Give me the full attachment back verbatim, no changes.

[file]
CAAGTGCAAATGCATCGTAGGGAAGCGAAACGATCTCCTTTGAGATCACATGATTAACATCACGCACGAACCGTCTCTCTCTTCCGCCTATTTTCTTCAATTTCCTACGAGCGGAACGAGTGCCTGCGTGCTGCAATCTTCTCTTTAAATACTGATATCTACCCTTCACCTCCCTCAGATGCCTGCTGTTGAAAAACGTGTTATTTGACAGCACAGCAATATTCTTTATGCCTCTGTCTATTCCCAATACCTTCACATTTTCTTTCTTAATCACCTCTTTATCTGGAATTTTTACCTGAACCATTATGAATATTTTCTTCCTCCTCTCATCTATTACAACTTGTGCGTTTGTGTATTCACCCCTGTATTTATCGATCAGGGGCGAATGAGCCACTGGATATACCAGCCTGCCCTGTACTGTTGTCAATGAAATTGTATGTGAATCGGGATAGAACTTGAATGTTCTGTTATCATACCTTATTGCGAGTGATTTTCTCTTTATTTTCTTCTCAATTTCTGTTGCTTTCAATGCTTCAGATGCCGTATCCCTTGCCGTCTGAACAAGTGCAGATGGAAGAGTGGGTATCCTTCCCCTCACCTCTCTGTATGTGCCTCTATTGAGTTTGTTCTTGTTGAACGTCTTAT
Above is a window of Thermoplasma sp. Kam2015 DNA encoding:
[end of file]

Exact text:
CAAGTGCAAATGCATCGTAGGGAAGCGAAACGATCTCCTTTGAGATCACATGATTAACATCACGCACGAACCGTCTCTCTCTTCCGCCTATTTTCTTCAATTTCCTACGAGCGGAACGAGTGCCTGCGTGCTGCAATCTTCTCTTTAAATACTGATATCTACCCTTCACCTCCCTCAGATGCCTGCTGTTGAAAAACGTGTTATTTGACAGCACAGCAATATTCTTTATGCCTCTGTCTATTCCCAATACCTTCACATTTTCTTTCTTAATCACCTCTTTATCTGGAATTTTTACCTGAACCATTATGAATATTTTCTTCCTCCTCTCATCTATTACAACTTGTGCGTTTGTGTATTCACCCCTGTATTTATCGATCAGGGGCGAATGAGCCACTGGATATACCAGCCTGCCCTGTACTGTTGTCAATGAAATTGTATGTGAATCGGGATAGAACTTGAATGTTCTGTTATCATACCTTATTGCGAGTGATTTTCTCTTTATTTTCTTCTCAATTTCTGTTGCTTTCAATGCTTCAGATGCCGTATCCCTTGCCGTCTGAACAAGTGCAGATGGAAGAGTGGGTATCCTTCCCCTCACCTCTCTGTATGTGCCTCTATTGAGTTTGTTCTTGTTGAACGTCTTAT
Above is a window of Thermoplasma sp. Kam2015 DNA encoding: